[p. 886] And Antiphanes, in his Alcestis, represents some one as anointing his feet with oil; but in his Mendicant Priest of Cybele, he says—He bade the damsel take some choice perfumes
From the altar of the goddess, and then, first,
Anoint his feet with it, and then his knees:
But the first moment that the girl did touch
His feet, he leaped up.
And in his Zacynthus he says—Have I not, then, a right to be fond of women,
And to regard them all with tender love,
For is it not a sweet and noble thing
To be treated just as you are; and to have
One’s feet anointed by fair delicate hands?
And in his Thoricians he says—He bathes completely-but what is’t he does?
He bathes his hands and feet, and well anoints them
With perfume from a gold and ample ewer.
And with a purple dye he smears his jaws
And bosom; and his arms with oil of thyme;
His eyebrows and his hair with marjoram;
His knees and neck with essence of wild ivy.
And Anaxandrides, in his Protesilaus, says—Ointment from Peron, which this fellow sold
But yesterday to Melanopus here,
A costly bargain fresh from Egypt, which
Anoints to day Callistratus’s feet.
And Teleclides, in his Prytanes, alludes to the lives of the citizens, even in the time of Themistocles, as having been very much devoted to luxury. And Cratinus in his Chirones, speaking of the luxury of the former generations, says—There was a scent of delicate thyme besides,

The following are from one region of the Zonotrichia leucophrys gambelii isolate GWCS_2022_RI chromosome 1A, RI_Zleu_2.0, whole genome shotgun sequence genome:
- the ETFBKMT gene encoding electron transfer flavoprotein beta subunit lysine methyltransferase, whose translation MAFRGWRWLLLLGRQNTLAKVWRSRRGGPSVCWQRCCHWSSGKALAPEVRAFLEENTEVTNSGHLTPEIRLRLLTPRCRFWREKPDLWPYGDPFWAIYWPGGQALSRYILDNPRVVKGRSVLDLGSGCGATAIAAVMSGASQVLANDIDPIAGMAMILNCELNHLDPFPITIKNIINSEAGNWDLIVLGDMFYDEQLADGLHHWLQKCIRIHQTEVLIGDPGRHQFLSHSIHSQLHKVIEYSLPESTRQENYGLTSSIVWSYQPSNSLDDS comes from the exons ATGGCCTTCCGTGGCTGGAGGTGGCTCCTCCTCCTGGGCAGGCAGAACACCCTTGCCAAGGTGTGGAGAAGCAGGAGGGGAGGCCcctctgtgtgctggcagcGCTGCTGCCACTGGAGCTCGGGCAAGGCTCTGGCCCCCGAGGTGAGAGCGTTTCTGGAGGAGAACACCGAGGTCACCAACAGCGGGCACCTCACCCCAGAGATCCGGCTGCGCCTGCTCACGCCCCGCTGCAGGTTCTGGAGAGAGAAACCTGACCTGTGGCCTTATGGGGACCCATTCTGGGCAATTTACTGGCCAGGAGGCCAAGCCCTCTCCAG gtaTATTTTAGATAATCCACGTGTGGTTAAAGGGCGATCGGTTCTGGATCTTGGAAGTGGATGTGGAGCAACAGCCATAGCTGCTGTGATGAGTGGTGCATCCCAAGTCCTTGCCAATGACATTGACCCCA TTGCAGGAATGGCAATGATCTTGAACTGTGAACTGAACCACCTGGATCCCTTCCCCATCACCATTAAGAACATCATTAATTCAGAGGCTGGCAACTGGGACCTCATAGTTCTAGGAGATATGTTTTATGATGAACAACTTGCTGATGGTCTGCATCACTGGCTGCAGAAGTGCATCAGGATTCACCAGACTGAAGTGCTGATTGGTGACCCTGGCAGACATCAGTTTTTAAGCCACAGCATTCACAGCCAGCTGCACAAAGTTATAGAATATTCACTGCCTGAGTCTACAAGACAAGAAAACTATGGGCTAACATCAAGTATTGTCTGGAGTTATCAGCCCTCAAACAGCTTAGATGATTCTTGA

And roses too, and lilies by my ear;
And in my hands I held an apple, and.
A staff, and thus I did harangue the people.
(Athenaeus Deipnosophists 12.553)
Based on some of the above quotations, it would seem that the act of massaging the feet was possibly sensual but not sexual. Ruth, never went as far as to massage his feet. She merely uncovered them. This does not seem to fit with the idea that she did something sensual with Boaz. Moreover, the textual evidence for such massages are from hundreds of years after the book of Ruth was written and about Greco-Roman culture, not Hebrew culture. However, many still support the idea that Ruth did something sexual because “feet” can also refer to a man’s genitals. There are a number of instances in the Hebrew scripture where the word “margelotav/מַרְגְלָה” could be used to refer to genitals but it usually means feet.